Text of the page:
The Haggis - In the absence of hard facts as to haggis' origins, popular folklore has provided more fanciful theories.
One is that the dish originates from the days of the old Scottish cattle drovers.
When the men left the highlands to drive their cattle to market in Edinburgh the women would prepare rations for them to eat during the long journey down through the glens.
They used the ingredients that were most readily available in their homes
and conveniently packaged them in a sheep's stomach allowing for easy transportation during the journey.
Other speculations have been based on Scottish slaughtering practices. When a Chieftain or Laird required an animal to be slaughtered for meat (whether sheep or cattle) the workmen were allowed to keep the offal as their share.

If you wish to read more about the haggis just click on the link attached to the words The Haggis here and at the beginning of this post.

And now for the preparation of the Haggis Sunday dinner.

OK so I need some comforting whilst contemplating the eating of this haggis -

bring on the red wine - I really need it to make the gravy.......... really......

Cooking the haggis is simple -
it is already cooked when you buy it and only needs thorough re-heating.  I wrapped the haggis tightly in tin foil and placed in a large saucepan of cold water.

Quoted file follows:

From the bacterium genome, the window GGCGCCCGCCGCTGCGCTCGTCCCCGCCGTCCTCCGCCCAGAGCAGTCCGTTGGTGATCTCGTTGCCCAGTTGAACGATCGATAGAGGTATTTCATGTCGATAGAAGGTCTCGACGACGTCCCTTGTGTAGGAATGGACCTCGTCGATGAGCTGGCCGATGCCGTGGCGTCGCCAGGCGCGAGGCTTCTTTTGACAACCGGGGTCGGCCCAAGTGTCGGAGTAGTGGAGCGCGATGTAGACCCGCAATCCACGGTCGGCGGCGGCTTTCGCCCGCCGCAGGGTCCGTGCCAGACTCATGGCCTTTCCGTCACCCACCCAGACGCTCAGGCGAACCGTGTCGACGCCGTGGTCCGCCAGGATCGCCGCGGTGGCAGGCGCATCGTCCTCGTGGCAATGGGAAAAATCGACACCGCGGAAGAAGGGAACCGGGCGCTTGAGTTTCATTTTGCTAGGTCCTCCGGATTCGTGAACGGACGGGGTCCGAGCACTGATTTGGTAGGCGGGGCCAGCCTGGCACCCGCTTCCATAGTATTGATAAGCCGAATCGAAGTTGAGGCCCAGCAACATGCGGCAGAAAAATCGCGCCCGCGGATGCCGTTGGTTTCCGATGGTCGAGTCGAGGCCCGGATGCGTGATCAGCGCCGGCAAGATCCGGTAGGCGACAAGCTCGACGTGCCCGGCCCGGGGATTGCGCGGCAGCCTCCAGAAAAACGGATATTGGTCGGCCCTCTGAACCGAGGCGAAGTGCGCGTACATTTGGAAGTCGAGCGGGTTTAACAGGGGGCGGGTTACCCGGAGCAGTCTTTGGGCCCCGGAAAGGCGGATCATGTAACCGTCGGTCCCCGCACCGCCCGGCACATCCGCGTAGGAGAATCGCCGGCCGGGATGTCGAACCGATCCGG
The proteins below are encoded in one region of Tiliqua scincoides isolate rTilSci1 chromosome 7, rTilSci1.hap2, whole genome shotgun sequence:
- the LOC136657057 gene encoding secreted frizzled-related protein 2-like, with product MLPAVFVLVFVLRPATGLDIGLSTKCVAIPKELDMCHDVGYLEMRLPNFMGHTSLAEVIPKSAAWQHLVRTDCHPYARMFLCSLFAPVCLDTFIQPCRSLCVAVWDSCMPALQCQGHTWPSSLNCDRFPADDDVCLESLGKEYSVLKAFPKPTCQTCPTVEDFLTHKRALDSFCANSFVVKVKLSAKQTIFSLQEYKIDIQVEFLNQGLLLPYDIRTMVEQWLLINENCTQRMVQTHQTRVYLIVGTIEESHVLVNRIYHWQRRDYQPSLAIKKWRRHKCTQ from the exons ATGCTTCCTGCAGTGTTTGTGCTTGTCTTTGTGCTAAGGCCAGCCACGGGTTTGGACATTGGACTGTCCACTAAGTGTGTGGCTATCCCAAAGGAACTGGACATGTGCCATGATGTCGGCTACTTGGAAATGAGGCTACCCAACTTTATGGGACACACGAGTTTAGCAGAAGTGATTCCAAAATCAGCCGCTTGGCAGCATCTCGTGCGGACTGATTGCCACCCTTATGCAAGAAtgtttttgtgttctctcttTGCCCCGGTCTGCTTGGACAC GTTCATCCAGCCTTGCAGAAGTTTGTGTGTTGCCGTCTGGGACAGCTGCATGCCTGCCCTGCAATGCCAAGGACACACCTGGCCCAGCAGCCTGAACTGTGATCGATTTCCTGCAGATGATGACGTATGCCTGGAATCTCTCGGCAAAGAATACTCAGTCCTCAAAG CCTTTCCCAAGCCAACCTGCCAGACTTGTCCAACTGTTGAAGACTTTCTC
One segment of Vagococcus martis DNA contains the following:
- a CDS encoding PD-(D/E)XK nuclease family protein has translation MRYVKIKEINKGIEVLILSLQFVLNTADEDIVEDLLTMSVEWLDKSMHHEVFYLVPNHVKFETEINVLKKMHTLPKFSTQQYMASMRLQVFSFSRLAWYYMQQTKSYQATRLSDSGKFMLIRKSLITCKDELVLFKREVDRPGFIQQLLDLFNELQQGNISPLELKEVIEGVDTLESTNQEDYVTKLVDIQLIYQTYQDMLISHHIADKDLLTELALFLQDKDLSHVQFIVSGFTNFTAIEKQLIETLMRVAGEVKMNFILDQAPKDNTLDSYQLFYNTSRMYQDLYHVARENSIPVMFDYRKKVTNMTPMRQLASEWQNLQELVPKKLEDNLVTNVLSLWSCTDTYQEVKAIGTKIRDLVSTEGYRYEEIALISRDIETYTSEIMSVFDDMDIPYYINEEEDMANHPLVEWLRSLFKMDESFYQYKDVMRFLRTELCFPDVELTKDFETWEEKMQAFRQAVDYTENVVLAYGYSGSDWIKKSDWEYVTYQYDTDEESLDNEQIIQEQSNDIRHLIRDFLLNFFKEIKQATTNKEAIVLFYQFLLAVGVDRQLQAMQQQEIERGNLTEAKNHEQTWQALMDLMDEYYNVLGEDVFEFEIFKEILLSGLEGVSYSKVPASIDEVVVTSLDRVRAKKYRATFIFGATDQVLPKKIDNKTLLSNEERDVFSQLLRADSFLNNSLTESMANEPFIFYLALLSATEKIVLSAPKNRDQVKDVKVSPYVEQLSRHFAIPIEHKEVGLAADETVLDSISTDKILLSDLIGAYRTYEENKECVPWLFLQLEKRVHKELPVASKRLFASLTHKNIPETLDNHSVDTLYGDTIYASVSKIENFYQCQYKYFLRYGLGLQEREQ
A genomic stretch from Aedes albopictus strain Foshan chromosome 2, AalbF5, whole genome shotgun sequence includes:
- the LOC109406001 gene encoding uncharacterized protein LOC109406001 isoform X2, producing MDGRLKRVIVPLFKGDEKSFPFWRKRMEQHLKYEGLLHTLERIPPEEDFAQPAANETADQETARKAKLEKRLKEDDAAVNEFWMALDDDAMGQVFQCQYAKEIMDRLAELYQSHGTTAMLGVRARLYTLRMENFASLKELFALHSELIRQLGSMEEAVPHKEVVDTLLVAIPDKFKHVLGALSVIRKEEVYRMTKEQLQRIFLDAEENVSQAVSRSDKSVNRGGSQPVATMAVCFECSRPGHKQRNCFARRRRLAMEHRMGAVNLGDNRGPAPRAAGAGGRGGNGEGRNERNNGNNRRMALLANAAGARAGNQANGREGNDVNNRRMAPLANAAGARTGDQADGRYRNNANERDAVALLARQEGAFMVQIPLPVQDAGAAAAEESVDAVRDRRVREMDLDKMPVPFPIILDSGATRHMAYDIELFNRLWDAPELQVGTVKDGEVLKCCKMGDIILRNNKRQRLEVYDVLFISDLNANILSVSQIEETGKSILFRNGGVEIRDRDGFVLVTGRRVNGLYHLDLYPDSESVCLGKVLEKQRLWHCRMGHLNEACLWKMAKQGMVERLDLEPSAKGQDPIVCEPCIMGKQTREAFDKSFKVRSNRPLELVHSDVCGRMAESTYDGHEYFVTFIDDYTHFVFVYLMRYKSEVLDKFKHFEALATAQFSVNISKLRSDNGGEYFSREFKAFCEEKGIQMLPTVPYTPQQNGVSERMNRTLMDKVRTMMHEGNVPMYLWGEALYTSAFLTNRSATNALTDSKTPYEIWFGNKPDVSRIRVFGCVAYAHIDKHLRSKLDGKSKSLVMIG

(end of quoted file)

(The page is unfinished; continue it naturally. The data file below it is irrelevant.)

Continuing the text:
Then simmer gently for 45 minutes per lb. but do not boil as this might burst the skin.

OK so I admit we decided to skip the traditional tatties and neeps - it was an executive decision to at least make a range of accompaniments we like and enjoy just in case we couldn't stomach the haggis!

So, whilst the haggis was simmering.....
made my favourite Mushroom Cranberry Gravy
and instead of mashed potatoes,
boiled some great "Jersey Royal" baby potatoes,
and added another favourite old recipe
Carrots and Petit Pois in butter (recipe to follow).

The final result was good - the haggis - a good hearty flavour, oaty, livery, and very peppery...

I can imagine eating it on a cold winter's morning, snow covered mountains surround us, and the best warm up food full of protein and carbos - the haggis!

OK - Haggis now 45 minutes on the simmer - with tongs remove the haggis from the saucepan -

and open up the tin foil - cut in half or quarters - and serve.

Now I have tried it I am keen to try out more haggis - next time I am in Scotland - which will be in the next couple of months - I want to compare the different flavours - are they all so peppery? what else is added to this haggis - the one I received didn't have an ingredients list attached - so in the end who knows what we were eating??

The finale......
drum roll....
the HAGGIS Sunday lunch.........

served with Jersey Royal baby potatoes,
Carrot and Petit Pois in butter and dill,
and Mushroom Cranberry Gravy.

The combination of flavours worked really well... especially since the haggis was the only item which we weren't sure about the final outcome!

Bon appetit !

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